Now I sat in the prince's vast antechamber, waiting. The protocol of these visits was strictly regimented. Someone -- usually one of my older and therefore more mature ladies-in-waiting -- had to walk me down the hall and make sure there was a chaperon in attendance. My lady-in-waiting would curtsy and discreetly remove herself. Then the door to the prince's bedchambers, a place I'd never seen, would open, and I'd catch my breath and try to make conversation with the prince, the man I was going to marry.
I studied the tapestry on the wall, a dramatic scene of huntsmen killing a wild boar. There were dogs yapping at the boar, blood pouring from his sides, a nobleman with a sword poised above him, ready to deliver the ?nal thrust. Women must have stitched this gory scene -- needlepoint wasn't for men. How did that ?t with Madame Bisset's notion that women must be protected from all unpleasantness? I dismissed her ideas as too silly to even think about.
Behind me, tonight's chaperon, an ancient retainer of the king's, snuffled. He sounded like he had a bad cold. The candles sputtered in their sconces. The old grand-father clock by the door donged eight times. Not twelve -- not midnight, the hour I had dreaded and run from on the most exciting evening of my entire life...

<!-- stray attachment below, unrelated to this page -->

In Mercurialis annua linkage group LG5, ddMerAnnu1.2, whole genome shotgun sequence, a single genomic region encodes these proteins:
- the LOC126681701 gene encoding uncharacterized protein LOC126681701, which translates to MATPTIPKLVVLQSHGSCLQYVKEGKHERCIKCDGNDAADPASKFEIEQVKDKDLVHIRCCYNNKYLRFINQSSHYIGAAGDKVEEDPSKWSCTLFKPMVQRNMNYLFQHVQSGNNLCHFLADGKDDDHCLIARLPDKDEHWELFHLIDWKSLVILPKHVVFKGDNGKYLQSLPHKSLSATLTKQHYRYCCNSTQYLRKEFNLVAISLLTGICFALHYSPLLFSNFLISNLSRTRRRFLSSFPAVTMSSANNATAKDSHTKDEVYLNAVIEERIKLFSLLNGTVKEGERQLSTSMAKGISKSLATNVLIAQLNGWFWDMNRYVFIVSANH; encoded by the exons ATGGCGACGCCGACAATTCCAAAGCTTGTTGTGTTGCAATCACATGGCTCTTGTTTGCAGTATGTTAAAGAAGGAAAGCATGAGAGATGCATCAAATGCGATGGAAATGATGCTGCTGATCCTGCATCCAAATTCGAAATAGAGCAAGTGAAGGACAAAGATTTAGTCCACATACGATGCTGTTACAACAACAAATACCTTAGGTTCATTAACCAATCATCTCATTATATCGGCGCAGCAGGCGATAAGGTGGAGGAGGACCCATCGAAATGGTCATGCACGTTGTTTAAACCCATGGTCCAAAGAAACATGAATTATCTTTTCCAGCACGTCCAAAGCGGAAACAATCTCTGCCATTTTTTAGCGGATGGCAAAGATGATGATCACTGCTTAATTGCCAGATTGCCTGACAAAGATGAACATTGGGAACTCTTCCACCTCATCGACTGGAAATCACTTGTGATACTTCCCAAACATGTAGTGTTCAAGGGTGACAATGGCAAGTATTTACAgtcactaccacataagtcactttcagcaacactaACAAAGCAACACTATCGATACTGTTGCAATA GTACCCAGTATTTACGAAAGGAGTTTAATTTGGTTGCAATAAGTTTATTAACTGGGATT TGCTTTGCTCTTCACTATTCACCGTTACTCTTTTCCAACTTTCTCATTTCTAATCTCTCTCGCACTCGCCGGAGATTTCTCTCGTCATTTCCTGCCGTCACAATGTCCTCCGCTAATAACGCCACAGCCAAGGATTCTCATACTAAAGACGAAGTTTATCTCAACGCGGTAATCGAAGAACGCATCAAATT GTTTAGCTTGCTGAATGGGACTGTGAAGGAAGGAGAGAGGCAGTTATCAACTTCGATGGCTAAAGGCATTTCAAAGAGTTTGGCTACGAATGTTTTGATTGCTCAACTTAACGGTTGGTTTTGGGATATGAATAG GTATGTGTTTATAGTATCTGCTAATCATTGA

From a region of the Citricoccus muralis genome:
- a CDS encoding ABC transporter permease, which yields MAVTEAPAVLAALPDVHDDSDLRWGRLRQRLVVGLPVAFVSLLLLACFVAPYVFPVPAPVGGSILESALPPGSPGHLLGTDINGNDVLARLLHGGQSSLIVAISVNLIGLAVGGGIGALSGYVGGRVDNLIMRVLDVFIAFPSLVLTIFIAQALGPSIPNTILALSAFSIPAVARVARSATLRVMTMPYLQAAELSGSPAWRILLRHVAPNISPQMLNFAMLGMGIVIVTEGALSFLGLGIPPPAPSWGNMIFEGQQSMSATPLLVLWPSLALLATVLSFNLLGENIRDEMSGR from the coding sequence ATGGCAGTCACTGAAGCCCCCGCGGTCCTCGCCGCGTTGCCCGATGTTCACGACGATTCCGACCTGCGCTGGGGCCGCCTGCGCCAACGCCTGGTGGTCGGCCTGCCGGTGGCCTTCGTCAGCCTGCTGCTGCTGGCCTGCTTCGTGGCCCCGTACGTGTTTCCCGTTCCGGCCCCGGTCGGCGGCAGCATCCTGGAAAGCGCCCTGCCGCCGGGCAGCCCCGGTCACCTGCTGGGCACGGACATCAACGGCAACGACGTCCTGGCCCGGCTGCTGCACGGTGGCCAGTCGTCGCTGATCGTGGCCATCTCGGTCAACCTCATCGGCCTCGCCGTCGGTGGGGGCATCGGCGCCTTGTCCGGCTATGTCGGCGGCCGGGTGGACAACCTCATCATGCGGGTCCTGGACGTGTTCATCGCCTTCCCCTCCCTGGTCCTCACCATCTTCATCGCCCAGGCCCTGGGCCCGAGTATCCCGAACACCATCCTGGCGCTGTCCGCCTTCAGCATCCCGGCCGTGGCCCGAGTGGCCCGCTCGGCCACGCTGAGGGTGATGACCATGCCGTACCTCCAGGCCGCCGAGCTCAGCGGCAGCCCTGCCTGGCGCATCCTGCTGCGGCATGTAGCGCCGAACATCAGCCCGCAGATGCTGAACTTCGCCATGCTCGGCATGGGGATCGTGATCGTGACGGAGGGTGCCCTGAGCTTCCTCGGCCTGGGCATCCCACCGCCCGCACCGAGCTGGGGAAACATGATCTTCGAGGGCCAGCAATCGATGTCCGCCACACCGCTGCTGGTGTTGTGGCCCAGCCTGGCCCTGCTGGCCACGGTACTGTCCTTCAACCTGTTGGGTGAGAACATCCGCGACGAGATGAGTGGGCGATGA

Remembering the ball, I almost missed the opening door. But then there was the prince, in all his glory: clear blue eyes, high cheekbones, rugged jaw, blond hair precisely the right length because it was cut every fourth day by the royal barber. Tonight the prince was wearing a deep blue waistcoat that exactly matched his eyes and showed off his muscular chest and trim waist. My heart quickened, as always. Dizzily, I thought back to a summer afternoon years ago, before the Step-Evils entered my life, when several of the other girls in the neighborhood and I were wading in the creek behind our house, talking of whom we would marry.
"This is posh," Vena, a gloomy girl none of us really liked, had muttered. "We'll all settle for whoever asks us. We'll just be lucky if we don't get someone like my dad."
Her father was a well-known ne'er-do-well, who spent most of his time in the village tavern.
"Not me," I said. "I won't settle. If the right person doesn't ask, I won't marry at all."